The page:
14th October 2021: Roman city of Complutum (Alcalá de Henares, Spain)

Around this time in 2020 I took a small tour around Alcalá de Henares. However, the Roman ruins were not near the town centre, and we exchanged walking there for a walking tour the university and the archaeological museum. This time I exclusively drove to the ruins (or tried to, somehow my phone and my GPS have different layouts, so ended up parking 15 minutes away when I should have parked… right by it).

Complutum was founded as a Roman town in the first century BCE, when the locals moved in looking for fertile lands for crops and cattle. The area, near the Roman road and at the bank of the river, was great – and who cared about the original Iberian settlers anyway? The city grew and a newer town started being built in the first century CE. Soon, the town became a religious (dedicated to the goddess Diana and the water nymphs), economic and strategic hub, so that several Roman roads (viae Romanae) started and died there. The town’s influence expanded for kilometres until the 8th century, when the Islamic population took over the city and the population re-settled to what is now the centre of Alcalá.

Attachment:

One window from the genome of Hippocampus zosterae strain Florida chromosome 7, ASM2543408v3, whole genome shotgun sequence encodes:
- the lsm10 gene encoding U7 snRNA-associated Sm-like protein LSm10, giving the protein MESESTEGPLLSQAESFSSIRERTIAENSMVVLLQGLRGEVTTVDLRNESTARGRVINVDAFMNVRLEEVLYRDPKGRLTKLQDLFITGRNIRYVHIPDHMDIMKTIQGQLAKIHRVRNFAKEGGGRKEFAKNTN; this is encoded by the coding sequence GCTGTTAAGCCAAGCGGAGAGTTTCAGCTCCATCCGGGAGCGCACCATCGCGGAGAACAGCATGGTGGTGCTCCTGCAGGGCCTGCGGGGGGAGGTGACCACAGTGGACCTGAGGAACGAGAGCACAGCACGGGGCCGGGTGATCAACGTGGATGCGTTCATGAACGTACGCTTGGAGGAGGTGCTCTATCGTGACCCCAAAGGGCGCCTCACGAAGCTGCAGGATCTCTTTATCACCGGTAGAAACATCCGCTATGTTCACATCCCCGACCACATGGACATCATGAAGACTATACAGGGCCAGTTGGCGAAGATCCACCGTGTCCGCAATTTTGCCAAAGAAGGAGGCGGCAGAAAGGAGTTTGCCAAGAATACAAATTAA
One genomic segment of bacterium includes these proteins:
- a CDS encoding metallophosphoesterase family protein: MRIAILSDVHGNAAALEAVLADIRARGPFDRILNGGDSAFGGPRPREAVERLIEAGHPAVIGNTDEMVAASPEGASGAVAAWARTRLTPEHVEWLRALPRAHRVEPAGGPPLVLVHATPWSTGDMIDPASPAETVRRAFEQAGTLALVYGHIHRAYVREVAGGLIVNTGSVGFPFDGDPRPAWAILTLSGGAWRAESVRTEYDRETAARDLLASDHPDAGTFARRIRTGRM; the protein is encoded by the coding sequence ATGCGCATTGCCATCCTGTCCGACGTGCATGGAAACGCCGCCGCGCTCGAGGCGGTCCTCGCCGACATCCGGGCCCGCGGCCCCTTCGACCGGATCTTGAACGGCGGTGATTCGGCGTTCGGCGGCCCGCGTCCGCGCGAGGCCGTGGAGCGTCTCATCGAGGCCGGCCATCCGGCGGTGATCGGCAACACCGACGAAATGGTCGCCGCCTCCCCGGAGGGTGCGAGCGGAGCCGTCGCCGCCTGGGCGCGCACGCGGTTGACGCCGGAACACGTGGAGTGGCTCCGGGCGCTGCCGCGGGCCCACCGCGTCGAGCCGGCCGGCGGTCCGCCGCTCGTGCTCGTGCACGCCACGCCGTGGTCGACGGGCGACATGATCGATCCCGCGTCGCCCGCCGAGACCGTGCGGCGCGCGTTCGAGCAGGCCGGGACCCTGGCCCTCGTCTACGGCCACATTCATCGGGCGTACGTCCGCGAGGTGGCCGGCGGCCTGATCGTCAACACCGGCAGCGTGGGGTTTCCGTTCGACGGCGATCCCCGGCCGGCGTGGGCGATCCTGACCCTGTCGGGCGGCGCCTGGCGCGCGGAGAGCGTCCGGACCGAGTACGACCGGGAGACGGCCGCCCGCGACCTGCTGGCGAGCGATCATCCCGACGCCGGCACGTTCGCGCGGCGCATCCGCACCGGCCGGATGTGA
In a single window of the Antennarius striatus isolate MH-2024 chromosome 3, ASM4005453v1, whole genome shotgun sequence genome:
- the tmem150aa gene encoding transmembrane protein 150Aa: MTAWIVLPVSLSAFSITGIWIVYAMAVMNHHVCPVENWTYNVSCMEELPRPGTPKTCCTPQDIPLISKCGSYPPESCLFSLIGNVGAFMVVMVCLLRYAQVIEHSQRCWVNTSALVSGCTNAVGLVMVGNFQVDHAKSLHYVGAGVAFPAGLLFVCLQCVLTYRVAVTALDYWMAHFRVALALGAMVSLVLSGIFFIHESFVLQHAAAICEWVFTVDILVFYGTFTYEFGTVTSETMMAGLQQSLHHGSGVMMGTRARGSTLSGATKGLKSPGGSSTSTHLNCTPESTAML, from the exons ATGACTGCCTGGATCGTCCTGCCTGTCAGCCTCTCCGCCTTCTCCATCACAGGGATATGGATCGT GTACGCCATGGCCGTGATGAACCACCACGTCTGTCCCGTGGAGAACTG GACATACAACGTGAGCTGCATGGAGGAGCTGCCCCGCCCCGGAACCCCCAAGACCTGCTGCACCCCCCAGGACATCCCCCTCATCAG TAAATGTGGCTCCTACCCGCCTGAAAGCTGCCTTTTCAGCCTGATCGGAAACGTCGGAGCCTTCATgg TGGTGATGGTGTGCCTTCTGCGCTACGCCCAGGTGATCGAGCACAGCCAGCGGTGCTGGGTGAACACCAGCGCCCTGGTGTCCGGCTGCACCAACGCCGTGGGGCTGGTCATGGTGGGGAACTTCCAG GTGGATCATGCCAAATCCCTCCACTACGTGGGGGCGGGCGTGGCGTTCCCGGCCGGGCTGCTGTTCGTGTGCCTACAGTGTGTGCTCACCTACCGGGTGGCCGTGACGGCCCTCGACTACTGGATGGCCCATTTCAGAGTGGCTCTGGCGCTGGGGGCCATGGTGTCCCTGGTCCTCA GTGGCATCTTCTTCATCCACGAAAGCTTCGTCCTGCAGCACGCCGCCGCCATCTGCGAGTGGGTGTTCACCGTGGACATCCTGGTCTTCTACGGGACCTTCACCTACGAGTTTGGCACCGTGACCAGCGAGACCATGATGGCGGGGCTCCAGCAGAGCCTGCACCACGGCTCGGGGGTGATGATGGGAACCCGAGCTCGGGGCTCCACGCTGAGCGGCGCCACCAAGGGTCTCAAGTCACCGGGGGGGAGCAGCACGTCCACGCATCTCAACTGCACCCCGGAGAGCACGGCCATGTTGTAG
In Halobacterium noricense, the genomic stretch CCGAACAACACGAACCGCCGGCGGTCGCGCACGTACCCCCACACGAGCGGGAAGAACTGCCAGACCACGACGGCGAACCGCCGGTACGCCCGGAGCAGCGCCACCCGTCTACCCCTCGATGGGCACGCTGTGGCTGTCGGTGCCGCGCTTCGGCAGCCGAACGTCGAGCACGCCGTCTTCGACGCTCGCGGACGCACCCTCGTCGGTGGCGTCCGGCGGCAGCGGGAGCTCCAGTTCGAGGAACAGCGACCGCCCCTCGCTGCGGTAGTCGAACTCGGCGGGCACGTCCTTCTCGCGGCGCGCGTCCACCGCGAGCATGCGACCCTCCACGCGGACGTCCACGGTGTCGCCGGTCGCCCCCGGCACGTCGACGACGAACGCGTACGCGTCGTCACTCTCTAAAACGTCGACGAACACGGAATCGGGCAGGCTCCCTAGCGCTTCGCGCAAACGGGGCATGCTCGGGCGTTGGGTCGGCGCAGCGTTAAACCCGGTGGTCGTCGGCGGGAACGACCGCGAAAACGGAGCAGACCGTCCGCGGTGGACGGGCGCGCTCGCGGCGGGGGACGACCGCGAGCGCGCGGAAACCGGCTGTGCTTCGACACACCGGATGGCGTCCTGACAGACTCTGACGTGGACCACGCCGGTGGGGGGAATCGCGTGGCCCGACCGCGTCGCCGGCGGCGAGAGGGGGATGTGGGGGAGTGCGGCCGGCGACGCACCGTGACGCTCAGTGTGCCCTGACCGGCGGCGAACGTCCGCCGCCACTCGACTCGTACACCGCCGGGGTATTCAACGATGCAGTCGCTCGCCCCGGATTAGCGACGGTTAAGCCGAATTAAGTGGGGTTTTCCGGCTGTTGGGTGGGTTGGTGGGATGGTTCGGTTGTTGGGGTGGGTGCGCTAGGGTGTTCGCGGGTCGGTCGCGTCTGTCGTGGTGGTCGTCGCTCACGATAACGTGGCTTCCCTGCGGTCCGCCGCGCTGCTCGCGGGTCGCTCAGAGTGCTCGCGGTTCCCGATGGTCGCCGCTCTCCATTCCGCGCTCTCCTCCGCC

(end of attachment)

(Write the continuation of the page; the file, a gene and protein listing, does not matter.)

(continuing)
The city was eventually lost as the town developed around and over it, but part of it was excavated in the 19th century. The modern excavation was organised in the 1970s trying to salvage as much as could be from the urban developments. Most of the mosaics from the archaeological museum are from this time, apparently.

In the 1980s, the city of Alcalá decided to protect and excavate the town and as of now there are two areas that can be visited. However, they are separated and you have to walk or drive from one to the other.

I first visited a building called Casa de Hippolytus, Hippolytus’ House, which was a school dormitory for boys. The building hosts a thermal area, a bathroom, and a garden.

The key part of the house is the “fish mosaic”, commissioned by the rich family who sponsored the school (Anios) to the merchant Hippolytus, who signed the mosaic. The mosaic. is thought to have been a teaching tool as it depicts with a lot of detail a number of aquatic species from the Mediterranean Sea (in contrast with the people in the boat) – there is a dolphin, a sea urchin, a lobster, a cuttlefish, a moray eel, a sea bream…

I walked to the other site afterwards, Foro y Regio II, and it’s divided in several parts – it has a residential neighbourhood, some public buildings (therms, curia, basilica…), and the oracle building, along with remains of the sewers and water supplies.

The most important building, called ‘the house of griffin’ due to to the decoration, was unfortunately closed. But you can be sure that the place is kept safe by the kitty queen on call and her dutiful apprentice.

Driving distance: around 64 km
Walking distance: 6.79 km